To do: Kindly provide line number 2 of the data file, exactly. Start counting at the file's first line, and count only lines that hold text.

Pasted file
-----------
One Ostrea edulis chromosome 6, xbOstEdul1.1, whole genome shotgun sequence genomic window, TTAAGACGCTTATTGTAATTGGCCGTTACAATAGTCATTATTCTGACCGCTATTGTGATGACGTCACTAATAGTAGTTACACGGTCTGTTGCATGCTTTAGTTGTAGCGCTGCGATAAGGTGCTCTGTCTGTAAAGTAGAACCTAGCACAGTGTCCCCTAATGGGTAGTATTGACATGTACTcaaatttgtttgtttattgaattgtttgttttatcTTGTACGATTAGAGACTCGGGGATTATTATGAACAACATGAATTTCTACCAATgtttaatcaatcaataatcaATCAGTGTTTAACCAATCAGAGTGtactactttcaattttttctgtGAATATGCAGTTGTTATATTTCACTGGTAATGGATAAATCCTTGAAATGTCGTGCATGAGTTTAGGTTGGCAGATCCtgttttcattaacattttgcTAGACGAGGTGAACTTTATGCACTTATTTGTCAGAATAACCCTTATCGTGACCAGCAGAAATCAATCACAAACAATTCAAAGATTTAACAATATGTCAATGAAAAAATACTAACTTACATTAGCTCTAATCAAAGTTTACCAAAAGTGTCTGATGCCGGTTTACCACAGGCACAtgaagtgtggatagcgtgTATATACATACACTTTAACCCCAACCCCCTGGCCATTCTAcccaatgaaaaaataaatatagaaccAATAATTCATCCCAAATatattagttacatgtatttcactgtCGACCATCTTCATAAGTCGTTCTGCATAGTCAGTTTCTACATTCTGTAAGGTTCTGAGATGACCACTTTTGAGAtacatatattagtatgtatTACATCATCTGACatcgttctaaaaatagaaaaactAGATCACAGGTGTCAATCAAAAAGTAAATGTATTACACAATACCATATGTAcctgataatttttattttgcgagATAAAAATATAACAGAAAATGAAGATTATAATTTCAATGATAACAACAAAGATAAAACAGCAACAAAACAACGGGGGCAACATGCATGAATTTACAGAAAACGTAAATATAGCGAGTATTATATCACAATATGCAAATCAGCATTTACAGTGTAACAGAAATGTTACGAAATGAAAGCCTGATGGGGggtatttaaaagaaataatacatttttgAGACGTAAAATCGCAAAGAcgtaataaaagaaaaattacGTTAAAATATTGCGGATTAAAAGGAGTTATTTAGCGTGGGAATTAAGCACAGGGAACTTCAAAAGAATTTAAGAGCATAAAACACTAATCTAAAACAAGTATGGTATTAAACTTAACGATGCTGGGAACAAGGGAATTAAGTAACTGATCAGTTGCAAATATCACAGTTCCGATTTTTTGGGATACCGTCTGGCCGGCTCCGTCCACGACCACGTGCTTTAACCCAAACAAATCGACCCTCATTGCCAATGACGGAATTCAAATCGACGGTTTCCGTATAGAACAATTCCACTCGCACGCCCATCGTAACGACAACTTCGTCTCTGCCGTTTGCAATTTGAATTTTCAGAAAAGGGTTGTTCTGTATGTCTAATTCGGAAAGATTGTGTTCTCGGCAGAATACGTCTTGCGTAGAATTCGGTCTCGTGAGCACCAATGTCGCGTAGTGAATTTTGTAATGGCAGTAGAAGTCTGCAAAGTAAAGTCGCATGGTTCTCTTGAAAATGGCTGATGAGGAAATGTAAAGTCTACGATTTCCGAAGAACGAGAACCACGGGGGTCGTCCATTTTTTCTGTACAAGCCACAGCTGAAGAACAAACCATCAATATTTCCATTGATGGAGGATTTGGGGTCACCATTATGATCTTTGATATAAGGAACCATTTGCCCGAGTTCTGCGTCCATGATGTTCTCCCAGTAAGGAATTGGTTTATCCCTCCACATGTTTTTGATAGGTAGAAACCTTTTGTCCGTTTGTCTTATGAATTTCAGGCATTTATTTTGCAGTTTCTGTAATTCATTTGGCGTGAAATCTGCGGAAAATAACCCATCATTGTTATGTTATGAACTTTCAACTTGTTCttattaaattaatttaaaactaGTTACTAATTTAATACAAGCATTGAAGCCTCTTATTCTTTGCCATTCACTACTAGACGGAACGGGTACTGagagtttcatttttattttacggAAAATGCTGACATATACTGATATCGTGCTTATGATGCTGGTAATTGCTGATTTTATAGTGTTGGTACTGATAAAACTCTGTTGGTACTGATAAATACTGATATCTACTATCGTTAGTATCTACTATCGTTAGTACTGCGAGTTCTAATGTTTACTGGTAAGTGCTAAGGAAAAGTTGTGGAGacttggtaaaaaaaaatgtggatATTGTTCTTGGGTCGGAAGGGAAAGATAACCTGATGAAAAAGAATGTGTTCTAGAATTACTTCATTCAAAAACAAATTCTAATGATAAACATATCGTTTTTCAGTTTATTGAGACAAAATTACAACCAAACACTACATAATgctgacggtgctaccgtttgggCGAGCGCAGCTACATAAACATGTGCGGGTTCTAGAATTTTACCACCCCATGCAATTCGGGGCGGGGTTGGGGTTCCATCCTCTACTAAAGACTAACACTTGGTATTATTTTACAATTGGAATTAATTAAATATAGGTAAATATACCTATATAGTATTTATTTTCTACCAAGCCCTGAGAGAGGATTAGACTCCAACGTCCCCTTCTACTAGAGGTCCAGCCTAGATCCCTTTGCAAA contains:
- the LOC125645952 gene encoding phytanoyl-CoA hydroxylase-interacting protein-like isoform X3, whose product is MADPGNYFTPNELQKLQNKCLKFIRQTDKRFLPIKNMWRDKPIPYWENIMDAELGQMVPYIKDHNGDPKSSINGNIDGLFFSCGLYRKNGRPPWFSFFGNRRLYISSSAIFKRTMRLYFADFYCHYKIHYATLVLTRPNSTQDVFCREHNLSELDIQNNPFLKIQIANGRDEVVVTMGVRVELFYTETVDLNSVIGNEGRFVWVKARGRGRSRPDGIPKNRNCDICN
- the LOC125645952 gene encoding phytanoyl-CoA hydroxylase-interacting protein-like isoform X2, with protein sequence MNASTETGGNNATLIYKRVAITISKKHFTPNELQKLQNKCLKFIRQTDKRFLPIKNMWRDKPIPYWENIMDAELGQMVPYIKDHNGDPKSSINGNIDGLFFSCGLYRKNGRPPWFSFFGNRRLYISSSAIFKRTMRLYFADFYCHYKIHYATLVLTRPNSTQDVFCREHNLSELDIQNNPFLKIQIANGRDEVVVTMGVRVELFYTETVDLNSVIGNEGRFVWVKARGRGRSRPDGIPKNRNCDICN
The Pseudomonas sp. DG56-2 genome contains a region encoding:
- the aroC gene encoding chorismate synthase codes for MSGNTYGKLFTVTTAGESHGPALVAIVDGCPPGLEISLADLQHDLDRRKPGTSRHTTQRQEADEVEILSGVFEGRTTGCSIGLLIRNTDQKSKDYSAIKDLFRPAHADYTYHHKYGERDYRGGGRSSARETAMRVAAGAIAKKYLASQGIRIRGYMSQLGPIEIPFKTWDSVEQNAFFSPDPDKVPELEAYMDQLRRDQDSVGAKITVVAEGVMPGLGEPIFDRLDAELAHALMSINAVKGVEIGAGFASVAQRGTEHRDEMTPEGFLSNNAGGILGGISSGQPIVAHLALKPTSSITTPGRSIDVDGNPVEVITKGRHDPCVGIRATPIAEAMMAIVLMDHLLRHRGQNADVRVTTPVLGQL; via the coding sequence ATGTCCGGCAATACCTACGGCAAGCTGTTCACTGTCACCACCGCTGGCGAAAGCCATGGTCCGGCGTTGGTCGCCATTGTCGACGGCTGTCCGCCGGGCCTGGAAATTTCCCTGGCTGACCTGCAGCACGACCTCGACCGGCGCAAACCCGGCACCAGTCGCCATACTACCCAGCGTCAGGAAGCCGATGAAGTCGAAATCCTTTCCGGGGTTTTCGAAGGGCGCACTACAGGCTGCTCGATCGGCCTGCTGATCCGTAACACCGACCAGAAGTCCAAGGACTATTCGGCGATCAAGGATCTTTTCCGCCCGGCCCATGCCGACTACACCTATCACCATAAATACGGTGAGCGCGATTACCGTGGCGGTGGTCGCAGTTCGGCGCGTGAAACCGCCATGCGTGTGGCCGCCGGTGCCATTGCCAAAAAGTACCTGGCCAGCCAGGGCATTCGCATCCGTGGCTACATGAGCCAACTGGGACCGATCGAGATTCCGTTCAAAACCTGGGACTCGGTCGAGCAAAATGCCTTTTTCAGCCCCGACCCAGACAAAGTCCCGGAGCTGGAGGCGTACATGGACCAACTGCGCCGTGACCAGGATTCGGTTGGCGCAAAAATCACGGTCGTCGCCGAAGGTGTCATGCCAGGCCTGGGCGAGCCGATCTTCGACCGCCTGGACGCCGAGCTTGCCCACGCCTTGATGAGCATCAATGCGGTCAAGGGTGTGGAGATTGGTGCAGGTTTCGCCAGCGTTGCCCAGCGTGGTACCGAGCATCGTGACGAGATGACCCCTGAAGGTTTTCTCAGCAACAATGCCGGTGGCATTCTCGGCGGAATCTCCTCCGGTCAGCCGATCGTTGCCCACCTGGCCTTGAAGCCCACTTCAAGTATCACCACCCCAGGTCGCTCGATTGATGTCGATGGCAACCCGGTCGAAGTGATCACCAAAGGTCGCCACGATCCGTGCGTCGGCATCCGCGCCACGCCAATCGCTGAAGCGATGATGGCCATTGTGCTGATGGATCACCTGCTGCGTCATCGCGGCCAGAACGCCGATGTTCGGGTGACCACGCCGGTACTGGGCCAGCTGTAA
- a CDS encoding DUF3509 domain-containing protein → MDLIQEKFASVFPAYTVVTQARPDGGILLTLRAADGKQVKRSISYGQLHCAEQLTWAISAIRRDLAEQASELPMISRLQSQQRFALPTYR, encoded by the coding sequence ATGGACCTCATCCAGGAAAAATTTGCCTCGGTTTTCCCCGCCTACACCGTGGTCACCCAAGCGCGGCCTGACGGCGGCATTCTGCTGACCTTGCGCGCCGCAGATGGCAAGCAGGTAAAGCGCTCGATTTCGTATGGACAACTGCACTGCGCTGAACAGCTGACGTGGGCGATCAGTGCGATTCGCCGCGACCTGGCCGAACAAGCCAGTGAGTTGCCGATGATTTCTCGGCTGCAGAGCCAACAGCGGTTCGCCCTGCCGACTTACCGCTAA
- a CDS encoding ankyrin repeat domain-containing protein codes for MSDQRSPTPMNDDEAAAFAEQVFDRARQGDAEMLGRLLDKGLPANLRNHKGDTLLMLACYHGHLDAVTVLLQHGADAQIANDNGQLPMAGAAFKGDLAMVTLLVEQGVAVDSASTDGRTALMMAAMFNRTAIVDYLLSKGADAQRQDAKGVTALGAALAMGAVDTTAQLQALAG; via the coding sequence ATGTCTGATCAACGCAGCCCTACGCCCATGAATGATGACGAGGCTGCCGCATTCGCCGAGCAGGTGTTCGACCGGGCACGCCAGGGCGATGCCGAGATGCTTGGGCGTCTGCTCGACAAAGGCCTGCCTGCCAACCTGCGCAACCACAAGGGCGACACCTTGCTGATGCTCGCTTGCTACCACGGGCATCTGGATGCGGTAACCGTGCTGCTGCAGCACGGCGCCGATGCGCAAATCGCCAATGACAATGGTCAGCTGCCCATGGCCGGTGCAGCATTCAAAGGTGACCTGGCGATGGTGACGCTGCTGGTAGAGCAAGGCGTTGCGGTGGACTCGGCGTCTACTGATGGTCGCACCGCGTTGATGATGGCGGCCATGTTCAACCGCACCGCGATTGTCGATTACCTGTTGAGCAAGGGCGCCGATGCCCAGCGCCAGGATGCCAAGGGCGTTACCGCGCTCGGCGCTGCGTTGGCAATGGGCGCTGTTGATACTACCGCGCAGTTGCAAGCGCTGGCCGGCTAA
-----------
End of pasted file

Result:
- the LOC125645952 gene encoding phytanoyl-CoA hydroxylase-interacting protein-like isoform X3, whose product is MADPGNYFTPNELQKLQNKCLKFIRQTDKRFLPIKNMWRDKPIPYWENIMDAELGQMVPYIKDHNGDPKSSINGNIDGLFFSCGLYRKNGRPPWFSFFGNRRLYISSSAIFKRTMRLYFADFYCHYKIHYATLVLTRPNSTQDVFCREHNLSELDIQNNPFLKIQIANGRDEVVVTMGVRVELFYTETVDLNSVIGNEGRFVWVKARGRGRSRPDGIPKNRNCDICN